Home Breakthrough in Quantum Computing

Breakthrough in Quantum Computing

Researchers have made a significant breakthrough on the road to quantum computing. Quantum computing is the use, largely theoretical so far, of quantum mechanical operations to move information. If it works, it will be history-alteringly fast, which explains IBM’s five year mission to do just that.

But to make it work, engineers will need to make quantum teleportation succeed on a large scale. Quantum teleportation is the instantaneous relocation of coded energy from one place to another. If it sounds as fanciful as a trip to Oz, well, it’s funny you should mention it.

Professor Elanor Huntington, of the University of New South Wales was part of a team led by University of Tokyo researchers who have successfully completed a quantum teleportation of a complex quantum data set, a wave packet. Something about a cat.

According to Professor Huntington:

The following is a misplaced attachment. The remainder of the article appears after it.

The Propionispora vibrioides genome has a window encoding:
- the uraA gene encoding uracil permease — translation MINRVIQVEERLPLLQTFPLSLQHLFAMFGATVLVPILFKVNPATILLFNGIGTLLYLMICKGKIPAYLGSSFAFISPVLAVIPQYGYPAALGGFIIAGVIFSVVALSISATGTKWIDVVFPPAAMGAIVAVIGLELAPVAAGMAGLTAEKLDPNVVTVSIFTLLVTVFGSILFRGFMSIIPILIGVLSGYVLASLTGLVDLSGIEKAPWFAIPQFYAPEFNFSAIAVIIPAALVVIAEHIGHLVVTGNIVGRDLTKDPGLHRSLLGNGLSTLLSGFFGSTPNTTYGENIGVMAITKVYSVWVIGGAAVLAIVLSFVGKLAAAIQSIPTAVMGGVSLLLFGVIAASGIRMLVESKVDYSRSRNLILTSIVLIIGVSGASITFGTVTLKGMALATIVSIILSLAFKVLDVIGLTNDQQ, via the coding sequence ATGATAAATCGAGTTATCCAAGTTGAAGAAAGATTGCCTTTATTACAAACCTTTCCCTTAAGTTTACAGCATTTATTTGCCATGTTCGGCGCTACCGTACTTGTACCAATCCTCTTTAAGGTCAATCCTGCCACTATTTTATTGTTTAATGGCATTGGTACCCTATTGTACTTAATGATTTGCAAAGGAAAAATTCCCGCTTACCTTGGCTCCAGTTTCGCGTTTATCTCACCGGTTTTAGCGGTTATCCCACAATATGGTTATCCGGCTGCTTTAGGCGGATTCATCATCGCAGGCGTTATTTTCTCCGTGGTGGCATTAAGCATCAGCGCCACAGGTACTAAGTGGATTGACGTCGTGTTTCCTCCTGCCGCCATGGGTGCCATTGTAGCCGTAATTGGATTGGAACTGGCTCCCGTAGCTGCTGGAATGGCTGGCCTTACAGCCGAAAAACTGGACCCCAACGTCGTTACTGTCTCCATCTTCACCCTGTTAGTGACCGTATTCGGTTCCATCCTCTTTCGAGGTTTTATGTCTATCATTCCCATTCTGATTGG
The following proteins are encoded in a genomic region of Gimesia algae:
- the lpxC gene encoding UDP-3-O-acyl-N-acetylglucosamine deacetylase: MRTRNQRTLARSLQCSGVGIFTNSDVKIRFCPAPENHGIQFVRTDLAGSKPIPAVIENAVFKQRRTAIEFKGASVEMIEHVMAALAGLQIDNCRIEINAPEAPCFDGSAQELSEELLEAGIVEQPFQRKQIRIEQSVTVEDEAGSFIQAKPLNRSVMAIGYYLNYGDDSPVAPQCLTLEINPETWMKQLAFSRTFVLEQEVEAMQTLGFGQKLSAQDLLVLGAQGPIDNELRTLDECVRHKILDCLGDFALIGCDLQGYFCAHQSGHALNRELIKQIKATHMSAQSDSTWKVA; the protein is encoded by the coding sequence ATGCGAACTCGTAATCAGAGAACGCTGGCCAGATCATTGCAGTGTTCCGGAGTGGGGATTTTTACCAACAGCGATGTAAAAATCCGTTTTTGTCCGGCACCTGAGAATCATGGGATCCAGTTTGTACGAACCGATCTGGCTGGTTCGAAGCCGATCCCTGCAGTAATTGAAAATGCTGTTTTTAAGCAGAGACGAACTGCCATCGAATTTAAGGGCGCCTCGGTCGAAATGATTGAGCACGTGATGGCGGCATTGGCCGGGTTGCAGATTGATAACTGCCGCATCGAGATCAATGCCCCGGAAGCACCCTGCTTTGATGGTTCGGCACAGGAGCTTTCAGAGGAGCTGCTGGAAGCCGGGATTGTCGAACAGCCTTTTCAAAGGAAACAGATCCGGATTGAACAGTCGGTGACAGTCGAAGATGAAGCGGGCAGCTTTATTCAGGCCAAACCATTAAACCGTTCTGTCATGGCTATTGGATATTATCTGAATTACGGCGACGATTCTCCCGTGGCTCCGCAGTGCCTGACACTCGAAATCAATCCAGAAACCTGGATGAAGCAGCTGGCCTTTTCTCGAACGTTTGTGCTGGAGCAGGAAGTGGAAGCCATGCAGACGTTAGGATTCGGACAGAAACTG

“One of the limitations of high-speed quantum communication at present is that some detail is lost during the teleportation process. It’s the Star Trek equivalent of beaming the crew down to a planet and having their organs disappear or materialise in the wrong place. We’re talking about information but the principle is the same – it allows us to guarantee the integrity of transmission….The value of this discovery is that it allows us, for the first time, to quickly and reliably move quantum information around…This process means we will be able to move blocks of quantum information around within a computer or across a network, just as we do now with existing computer technologies”

Or, as she told Australia’s ABC News, “There used to be two ways of doing teleportation and both had their limitations. One was quite fast, but had a limited probability of succeeding. The other way of doing it was quite slow, but had a very good probability of working. What we’ve done is managed to get it both fast and good quality.”

These successful experiments were led by Professor Akira Furusawa in a “teleporter” at a laboratory at the University of Tokyo’s Department of Applied Physics. The results were published in Science.

Schroedinger by Tristram Biggs.

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